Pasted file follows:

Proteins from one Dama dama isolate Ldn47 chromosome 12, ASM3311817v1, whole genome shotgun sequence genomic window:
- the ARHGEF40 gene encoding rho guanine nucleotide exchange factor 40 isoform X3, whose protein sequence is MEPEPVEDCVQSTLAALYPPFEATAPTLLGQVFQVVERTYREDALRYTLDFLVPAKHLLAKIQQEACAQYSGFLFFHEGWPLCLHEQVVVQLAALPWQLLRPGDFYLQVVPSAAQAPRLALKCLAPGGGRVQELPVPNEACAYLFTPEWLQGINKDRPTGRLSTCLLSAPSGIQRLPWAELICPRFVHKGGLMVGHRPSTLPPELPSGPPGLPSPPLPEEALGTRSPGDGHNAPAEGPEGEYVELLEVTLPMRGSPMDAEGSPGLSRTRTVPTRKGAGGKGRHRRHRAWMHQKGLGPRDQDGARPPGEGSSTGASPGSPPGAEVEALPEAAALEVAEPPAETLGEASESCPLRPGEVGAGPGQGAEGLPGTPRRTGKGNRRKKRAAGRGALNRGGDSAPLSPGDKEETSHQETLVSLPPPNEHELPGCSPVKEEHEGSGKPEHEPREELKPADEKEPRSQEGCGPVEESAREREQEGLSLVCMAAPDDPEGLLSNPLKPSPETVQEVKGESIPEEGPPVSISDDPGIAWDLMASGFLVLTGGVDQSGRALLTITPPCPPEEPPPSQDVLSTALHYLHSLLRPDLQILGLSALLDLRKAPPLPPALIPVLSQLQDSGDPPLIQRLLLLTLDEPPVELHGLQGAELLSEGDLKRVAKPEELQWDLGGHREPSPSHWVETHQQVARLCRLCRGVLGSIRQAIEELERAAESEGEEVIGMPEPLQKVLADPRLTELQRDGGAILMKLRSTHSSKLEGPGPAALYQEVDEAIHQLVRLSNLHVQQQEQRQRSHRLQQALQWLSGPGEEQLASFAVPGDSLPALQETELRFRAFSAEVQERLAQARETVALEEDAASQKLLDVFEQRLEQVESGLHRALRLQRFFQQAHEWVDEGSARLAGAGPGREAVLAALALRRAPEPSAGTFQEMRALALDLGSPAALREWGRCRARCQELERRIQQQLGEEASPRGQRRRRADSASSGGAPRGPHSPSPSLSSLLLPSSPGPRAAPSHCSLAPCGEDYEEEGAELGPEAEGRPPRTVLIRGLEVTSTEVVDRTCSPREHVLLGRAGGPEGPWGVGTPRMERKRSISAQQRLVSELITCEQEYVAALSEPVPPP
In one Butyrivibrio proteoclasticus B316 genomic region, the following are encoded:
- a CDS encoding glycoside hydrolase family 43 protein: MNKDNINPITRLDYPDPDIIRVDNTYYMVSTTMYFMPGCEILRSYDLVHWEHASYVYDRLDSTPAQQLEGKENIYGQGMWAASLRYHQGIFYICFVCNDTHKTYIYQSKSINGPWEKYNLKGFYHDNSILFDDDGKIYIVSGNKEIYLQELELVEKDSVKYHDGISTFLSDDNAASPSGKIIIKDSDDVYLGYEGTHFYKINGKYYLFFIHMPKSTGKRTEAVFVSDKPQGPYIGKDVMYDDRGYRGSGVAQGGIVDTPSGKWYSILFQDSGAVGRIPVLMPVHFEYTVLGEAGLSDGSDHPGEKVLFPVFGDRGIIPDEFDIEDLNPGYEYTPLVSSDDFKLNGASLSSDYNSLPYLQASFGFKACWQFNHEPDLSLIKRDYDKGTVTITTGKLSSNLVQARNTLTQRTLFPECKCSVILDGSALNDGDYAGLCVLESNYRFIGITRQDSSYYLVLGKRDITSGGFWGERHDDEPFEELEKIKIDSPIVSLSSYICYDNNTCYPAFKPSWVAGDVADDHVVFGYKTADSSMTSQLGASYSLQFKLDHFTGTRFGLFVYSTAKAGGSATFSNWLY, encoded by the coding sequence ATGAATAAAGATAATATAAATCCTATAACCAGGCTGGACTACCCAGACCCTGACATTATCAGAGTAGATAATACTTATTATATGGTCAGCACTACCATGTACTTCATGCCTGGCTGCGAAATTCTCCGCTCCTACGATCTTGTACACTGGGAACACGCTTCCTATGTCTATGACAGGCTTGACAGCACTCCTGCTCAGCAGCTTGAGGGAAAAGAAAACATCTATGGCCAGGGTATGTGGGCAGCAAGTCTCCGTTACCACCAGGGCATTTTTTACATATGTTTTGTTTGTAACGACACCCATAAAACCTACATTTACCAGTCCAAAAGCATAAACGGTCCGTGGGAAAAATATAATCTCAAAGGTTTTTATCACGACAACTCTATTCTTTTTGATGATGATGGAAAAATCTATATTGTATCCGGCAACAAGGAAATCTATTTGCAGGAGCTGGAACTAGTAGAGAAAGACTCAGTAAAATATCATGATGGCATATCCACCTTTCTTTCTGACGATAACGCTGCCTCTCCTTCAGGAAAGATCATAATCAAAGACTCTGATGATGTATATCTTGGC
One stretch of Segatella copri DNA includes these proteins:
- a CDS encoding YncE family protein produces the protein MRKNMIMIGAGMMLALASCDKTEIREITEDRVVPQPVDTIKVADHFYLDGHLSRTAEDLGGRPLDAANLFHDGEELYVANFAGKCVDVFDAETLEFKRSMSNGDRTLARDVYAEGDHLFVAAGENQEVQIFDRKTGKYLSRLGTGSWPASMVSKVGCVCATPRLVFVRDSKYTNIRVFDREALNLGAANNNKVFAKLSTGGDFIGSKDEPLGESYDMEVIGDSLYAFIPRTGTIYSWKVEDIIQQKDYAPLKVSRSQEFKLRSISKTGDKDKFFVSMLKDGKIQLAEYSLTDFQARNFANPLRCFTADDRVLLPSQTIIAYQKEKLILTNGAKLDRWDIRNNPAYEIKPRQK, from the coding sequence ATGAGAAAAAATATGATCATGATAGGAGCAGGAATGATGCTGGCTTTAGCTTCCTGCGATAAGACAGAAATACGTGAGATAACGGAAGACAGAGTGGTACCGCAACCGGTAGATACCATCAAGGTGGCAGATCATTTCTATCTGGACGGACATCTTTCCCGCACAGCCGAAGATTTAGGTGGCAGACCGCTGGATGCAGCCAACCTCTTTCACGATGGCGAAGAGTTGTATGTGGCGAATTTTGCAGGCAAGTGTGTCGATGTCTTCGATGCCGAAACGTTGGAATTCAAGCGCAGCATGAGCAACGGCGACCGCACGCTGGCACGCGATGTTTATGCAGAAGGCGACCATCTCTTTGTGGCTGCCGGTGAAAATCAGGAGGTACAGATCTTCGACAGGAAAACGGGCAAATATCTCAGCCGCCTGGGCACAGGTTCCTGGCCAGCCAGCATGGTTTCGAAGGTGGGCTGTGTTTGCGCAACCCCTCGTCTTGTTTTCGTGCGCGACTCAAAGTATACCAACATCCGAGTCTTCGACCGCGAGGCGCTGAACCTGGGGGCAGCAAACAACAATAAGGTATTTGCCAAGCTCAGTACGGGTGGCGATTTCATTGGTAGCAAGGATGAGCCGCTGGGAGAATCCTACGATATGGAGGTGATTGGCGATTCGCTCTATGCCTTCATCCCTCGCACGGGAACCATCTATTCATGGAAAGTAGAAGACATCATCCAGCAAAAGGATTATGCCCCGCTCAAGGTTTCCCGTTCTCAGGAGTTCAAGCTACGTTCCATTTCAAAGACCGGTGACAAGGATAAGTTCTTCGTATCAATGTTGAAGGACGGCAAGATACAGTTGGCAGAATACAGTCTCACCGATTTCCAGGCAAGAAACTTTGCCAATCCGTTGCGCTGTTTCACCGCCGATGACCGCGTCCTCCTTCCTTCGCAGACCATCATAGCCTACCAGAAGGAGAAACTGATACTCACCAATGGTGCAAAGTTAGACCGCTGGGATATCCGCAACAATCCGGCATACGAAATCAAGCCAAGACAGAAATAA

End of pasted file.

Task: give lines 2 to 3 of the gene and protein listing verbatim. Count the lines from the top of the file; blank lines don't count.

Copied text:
- the ARHGEF40 gene encoding rho guanine nucleotide exchange factor 40 isoform X3, whose protein sequence is MEPEPVEDCVQSTLAALYPPFEATAPTLLGQVFQVVERTYREDALRYTLDFLVPAKHLLAKIQQEACAQYSGFLFFHEGWPLCLHEQVVVQLAALPWQLLRPGDFYLQVVPSAAQAPRLALKCLAPGGGRVQELPVPNEACAYLFTPEWLQGINKDRPTGRLSTCLLSAPSGIQRLPWAELICPRFVHKGGLMVGHRPSTLPPELPSGPPGLPSPPLPEEALGTRSPGDGHNAPAEGPEGEYVELLEVTLPMRGSPMDAEGSPGLSRTRTVPTRKGAGGKGRHRRHRAWMHQKGLGPRDQDGARPPGEGSSTGASPGSPPGAEVEALPEAAALEVAEPPAETLGEASESCPLRPGEVGAGPGQGAEGLPGTPRRTGKGNRRKKRAAGRGALNRGGDSAPLSPGDKEETSHQETLVSLPPPNEHELPGCSPVKEEHEGSGKPEHEPREELKPADEKEPRSQEGCGPVEESAREREQEGLSLVCMAAPDDPEGLLSNPLKPSPETVQEVKGESIPEEGPPVSISDDPGIAWDLMASGFLVLTGGVDQSGRALLTITPPCPPEEPPPSQDVLSTALHYLHSLLRPDLQILGLSALLDLRKAPPLPPALIPVLSQLQDSGDPPLIQRLLLLTLDEPPVELHGLQGAELLSEGDLKRVAKPEELQWDLGGHREPSPSHWVETHQQVARLCRLCRGVLGSIRQAIEELERAAESEGEEVIGMPEPLQKVLADPRLTELQRDGGAILMKLRSTHSSKLEGPGPAALYQEVDEAIHQLVRLSNLHVQQQEQRQRSHRLQQALQWLSGPGEEQLASFAVPGDSLPALQETELRFRAFSAEVQERLAQARETVALEEDAASQKLLDVFEQRLEQVESGLHRALRLQRFFQQAHEWVDEGSARLAGAGPGREAVLAALALRRAPEPSAGTFQEMRALALDLGSPAALREWGRCRARCQELERRIQQQLGEEASPRGQRRRRADSASSGGAPRGPHSPSPSLSSLLLPSSPGPRAAPSHCSLAPCGEDYEEEGAELGPEAEGRPPRTVLIRGLEVTSTEVVDRTCSPREHVLLGRAGGPEGPWGVGTPRMERKRSISAQQRLVSELITCEQEYVAALSEPVPPP
In one Butyrivibrio proteoclasticus B316 genomic region, the following are encoded: